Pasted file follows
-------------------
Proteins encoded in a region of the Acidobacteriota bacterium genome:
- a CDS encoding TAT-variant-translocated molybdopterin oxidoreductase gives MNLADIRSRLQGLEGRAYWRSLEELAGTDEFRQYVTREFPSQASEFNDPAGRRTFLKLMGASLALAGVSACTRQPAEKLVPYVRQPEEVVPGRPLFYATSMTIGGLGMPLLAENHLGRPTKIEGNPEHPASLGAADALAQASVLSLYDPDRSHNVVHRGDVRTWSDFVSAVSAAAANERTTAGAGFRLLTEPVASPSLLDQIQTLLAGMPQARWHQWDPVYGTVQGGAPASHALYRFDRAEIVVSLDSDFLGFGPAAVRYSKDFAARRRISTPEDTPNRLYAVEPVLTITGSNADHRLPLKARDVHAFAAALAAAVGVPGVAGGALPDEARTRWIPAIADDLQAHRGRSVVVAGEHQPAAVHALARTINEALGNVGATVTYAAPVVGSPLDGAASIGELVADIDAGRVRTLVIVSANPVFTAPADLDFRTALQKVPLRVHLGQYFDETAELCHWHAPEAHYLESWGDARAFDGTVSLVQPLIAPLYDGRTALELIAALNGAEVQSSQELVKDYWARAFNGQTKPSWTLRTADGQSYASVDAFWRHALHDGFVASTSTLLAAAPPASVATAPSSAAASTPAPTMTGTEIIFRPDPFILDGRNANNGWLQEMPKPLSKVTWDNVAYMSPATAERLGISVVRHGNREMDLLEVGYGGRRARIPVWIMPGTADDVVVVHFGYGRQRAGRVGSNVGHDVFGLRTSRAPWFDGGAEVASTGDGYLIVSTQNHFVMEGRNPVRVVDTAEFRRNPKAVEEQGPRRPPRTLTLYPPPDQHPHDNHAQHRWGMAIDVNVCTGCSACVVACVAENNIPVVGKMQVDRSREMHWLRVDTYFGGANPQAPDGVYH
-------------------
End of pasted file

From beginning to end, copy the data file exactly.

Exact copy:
Proteins encoded in a region of the Acidobacteriota bacterium genome:
- a CDS encoding TAT-variant-translocated molybdopterin oxidoreductase gives MNLADIRSRLQGLEGRAYWRSLEELAGTDEFRQYVTREFPSQASEFNDPAGRRTFLKLMGASLALAGVSACTRQPAEKLVPYVRQPEEVVPGRPLFYATSMTIGGLGMPLLAENHLGRPTKIEGNPEHPASLGAADALAQASVLSLYDPDRSHNVVHRGDVRTWSDFVSAVSAAAANERTTAGAGFRLLTEPVASPSLLDQIQTLLAGMPQARWHQWDPVYGTVQGGAPASHALYRFDRAEIVVSLDSDFLGFGPAAVRYSKDFAARRRISTPEDTPNRLYAVEPVLTITGSNADHRLPLKARDVHAFAAALAAAVGVPGVAGGALPDEARTRWIPAIADDLQAHRGRSVVVAGEHQPAAVHALARTINEALGNVGATVTYAAPVVGSPLDGAASIGELVADIDAGRVRTLVIVSANPVFTAPADLDFRTALQKVPLRVHLGQYFDETAELCHWHAPEAHYLESWGDARAFDGTVSLVQPLIAPLYDGRTALELIAALNGAEVQSSQELVKDYWARAFNGQTKPSWTLRTADGQSYASVDAFWRHALHDGFVASTSTLLAAAPPASVATAPSSAAASTPAPTMTGTEIIFRPDPFILDGRNANNGWLQEMPKPLSKVTWDNVAYMSPATAERLGISVVRHGNREMDLLEVGYGGRRARIPVWIMPGTADDVVVVHFGYGRQRAGRVGSNVGHDVFGLRTSRAPWFDGGAEVASTGDGYLIVSTQNHFVMEGRNPVRVVDTAEFRRNPKAVEEQGPRRPPRTLTLYPPPDQHPHDNHAQHRWGMAIDVNVCTGCSACVVACVAENNIPVVGKMQVDRSREMHWLRVDTYFGGANPQAPDGVYH